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17th November 2012, 11:41 AM  #5 
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In realworld measurements, the issue when transforming impulse response to amplitude frequency, phase frequency response, decay etc. is a dynamic range. It is very limited by noise (background noise or whatever) in case of single impulse, little better situation is for MLSA derived impulse response. Swept sine is still best in resolution.
In pure maths, everything can be calculated from impulse response, except for nonlinear behavior. It would be great to have a transient recorder with 20bit/10Ms/s capability. Audio signals seem to be limited at 20 kHz (which is not true), but limit of ear ITD resolution is about 2  5 us. 
17th November 2012, 11:59 AM  #6  
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Quote:
Quote:
Nonlinear behavior as in HD right? I never played with a transient recorder. Would this be equivalent to overlapping impulse responses in an effort to time align multiway speakers? 

17th November 2012, 12:37 PM  #7 
diyAudio Moderator

Background noise is the limit in any measurement, unless you are determined to only use 1968 technology. It's very easy to get high resolution low noise data in 2012, even with impulses. MLS gives a huge advantage, but then you have the issue of people grumbling at you about nonexistent problems with "averaging," despite the virtues of autocorrelation.
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17th November 2012, 12:38 PM  #8 
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Precisely. That's where the "art" of loudspeaker design comes into play.
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17th November 2012, 07:28 PM  #9  
diyAudio Member

Quote:
I've been wanting to open a similar thread but refrained to do so because I though the interest would be very limited. I've seen few attempts to do timedomain measurements when harmonic distortion is very low in an attempt to correlate subjective sound differences with objective data. unfortunately no such work I know about seems credible enough. a rather wellknown "study" was the one by Nordost where they attempted to prove that cables and other treatments make a measurable difference. unfortunately that was so obviously filled with marketing and dubious claims that it wasn't well received (for good reason, IMO). I really wish someone tried to do measurements of that kind in a credible fashion. it would be interesting to read some control theory (not necessarily applied to audio) that focuses on timedomain analysis.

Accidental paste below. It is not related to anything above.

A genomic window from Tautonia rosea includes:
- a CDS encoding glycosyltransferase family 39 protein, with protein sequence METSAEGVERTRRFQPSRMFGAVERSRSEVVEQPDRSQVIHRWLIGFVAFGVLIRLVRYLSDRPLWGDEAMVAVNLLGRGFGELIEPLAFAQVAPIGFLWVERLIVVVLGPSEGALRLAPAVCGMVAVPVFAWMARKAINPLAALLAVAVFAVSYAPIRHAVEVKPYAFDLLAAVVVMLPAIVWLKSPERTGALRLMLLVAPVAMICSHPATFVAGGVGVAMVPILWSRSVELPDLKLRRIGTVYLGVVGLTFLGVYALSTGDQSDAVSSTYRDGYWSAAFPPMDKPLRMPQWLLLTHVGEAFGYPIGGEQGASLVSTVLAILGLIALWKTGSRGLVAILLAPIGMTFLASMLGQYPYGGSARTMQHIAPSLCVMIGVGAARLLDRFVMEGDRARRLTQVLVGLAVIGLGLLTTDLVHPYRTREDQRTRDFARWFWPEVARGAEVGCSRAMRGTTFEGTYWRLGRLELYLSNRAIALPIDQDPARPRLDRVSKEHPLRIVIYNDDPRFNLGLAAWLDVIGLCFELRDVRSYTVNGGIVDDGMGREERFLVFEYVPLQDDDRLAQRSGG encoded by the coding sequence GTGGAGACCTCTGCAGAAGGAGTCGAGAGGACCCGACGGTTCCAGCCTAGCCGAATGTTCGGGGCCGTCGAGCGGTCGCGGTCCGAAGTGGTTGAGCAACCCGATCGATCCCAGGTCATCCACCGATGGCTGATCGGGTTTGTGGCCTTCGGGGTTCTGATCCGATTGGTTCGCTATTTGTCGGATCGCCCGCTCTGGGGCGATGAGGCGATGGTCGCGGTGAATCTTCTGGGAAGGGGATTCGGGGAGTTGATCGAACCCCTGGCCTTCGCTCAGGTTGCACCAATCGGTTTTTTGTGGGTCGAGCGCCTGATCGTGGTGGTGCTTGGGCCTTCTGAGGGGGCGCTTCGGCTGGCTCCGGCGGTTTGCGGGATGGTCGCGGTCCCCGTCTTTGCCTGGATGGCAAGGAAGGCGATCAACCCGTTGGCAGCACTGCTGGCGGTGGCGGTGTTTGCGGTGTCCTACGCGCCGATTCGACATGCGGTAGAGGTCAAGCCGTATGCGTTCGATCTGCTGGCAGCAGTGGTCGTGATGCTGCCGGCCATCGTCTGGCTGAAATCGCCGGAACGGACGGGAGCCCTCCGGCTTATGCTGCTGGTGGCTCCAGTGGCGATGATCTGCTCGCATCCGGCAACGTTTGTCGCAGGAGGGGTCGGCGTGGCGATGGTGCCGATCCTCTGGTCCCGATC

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17th November 2012, 07:55 PM  #10 
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I apologize ahead of time for lingering on this 200 year old subject but I still have a lot of details to iron out.
Consider this picture from Linkwitz's site: Since the time domain can be collapsed somehow then all this time information for each frequency should be available in a frequency response plot correct? So how do I back out what the delay and energy storage is for various frequencies of a speaker using the FR plot?